Most of you know my story. I was raised a fundamentalist. I was educated, indoctrinated, and carbonated. Well, not that last bit. However, the time came for a needed change. So, when I went looking for a place where I could find the same God I saw family members worship and serve, the same God who spoke about justice, and the same God who created this world I found the United Methodist Church. I could actually go anywhere I wanted. I could go somewhere that was about me, but in the end, I wanted to experience God free of baggage. Yes, there are (theological) differences I have with the United Methodist Church, but I am not attempting to force a change or force people out who are different than I. I have no need to re-create the United Methodist Church in my image, believing that it is part of the Church universal and thus is part of the Body of Christ. I seek rather to do my part in the UMC.
Now, let’s meet Chad. Chad is a current pastor in the United Methodist Church but is only a pastor in the UMC because he could not be a pastor in other places due to his divorce.
I quickly discovered that there were several denominations that were not options for me because I have a divorce in my former life.
This is a rather selfish use of the United Methodist Church, in my opinion, and hides much of Chad’s previous theological stances. Further, he demonstrates that he, not wanting to change himself, is more than willing to attempt to force others to change. If Chad was called to be a pastor (and I am not challenging that) and then suffered a divorced, maybe he shouldn’t be a pastor. That’s actually my former belief system. Instead, he decided to leave to go find a place a little bit more liberal so he could become a pastor and now because he meets others who are a bit more “liberal” than he, he wants them to leave. Note that Chad wants those who believe (simply believe!) in inclusion to leave the UMC. While he can pretend to admire our integrity, his comments say otherwise.
Let me quote my friend Chad,
We who are calling for church law to be upheld and who defend the biblical and traditional view of marriage do not want to rid our churches of gay people. We only want you to either repent of calling what God calls sin a blessing or to leave. Period.
Let me, from the position once held by Methodists and still held by those who rejected Chad’s call to ministry rewrite that:
We who are calling for church law to be upheld and who defend the biblical and traditional view of marriage do not want to rid our churches of divorced people. We only want you to either repent of calling what God calls sin a blessing or to leave. Period.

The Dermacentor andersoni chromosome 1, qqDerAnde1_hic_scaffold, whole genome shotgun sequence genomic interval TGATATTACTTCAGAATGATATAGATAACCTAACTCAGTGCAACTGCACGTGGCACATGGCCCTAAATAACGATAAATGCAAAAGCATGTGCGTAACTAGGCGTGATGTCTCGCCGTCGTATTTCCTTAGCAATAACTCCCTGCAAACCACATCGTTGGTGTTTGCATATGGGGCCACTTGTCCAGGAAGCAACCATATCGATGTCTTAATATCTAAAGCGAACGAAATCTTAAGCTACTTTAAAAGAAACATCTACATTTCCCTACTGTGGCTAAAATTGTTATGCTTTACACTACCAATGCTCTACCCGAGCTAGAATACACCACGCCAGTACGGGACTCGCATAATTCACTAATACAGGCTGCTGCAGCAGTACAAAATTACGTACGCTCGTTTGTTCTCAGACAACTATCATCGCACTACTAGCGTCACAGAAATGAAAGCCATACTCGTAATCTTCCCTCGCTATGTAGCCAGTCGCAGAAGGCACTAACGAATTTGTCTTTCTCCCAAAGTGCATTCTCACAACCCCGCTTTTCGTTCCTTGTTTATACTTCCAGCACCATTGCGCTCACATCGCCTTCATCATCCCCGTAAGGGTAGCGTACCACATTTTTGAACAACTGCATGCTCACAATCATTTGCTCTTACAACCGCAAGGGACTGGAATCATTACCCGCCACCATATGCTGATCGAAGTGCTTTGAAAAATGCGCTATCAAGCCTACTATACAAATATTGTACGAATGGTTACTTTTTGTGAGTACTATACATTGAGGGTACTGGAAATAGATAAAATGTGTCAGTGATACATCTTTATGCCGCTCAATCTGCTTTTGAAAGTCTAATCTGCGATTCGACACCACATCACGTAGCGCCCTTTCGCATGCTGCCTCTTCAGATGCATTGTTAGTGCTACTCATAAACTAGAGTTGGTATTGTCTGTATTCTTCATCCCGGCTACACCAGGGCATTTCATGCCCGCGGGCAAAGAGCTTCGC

You get it, don’t you? Not only is Chad attempting to reject others like he was once rejected, but he is not suggesting they amend themselves according to his vision as well as those who support inclusion. Chad was welcomed into the UMC not because they thought him a rockstar, but because of the history of inclusion and theological reflection. Now, he wants to insure that others do not enjoy that same benefit, even for simply believing a different way.
Let’s break this down a bit further. Did you know that Chad may not be welcomed in some annual conferences as a pastor? Annual conferences are allowed to restrict divorced people from serving as pastors. There are many United Methodists who would not view Chad as capable of serving as a pastor because he has broken “God’s law.” (I do not support that position.)
He then attempts to give something of a send-off to the “progressives” (I find that funny, because in many congregations, Chad is a progressive) by looking to the women who fled other denominations in order to answer the call to ministry and to be accepted as full and equal members in the Church. Chad doesn’t seem to remember the time when women could not be ministers in the United Methodist Church (or, rather, its predecessors). What happened? They worked on it. Yes, it took a long time, but eventually the “biblical position” of a male-only clergy was changed to a “biblical position” of a gender inclusive clergy. Of course, he politely calls this “biblical obedience” whereas in so many churches and congregations, Chad or an ordained woman serving as pastors are signs of biblical disobedience.
Finally, Chad’s often used analogy of marriage and divorce as schism continues to fall flat. We are not married to one another but to Christ. His use of this, I believe, betrays more about him than he realizes. His misuse of Scripture doesn’t speak well of the Duke education he tries to hide, either. If, as he points out, the disciples were commanded to leave if people didn’t receive the words of Jesus… then I guess rather than a schism, there needs to be a lot of transfers out of the United Methodist Church from both sides.
By the way, it is the United Methodist Church, and not simply the Methodist Church. That hasn’t exist since 1968.
Chad, I’m praying for you. Come home.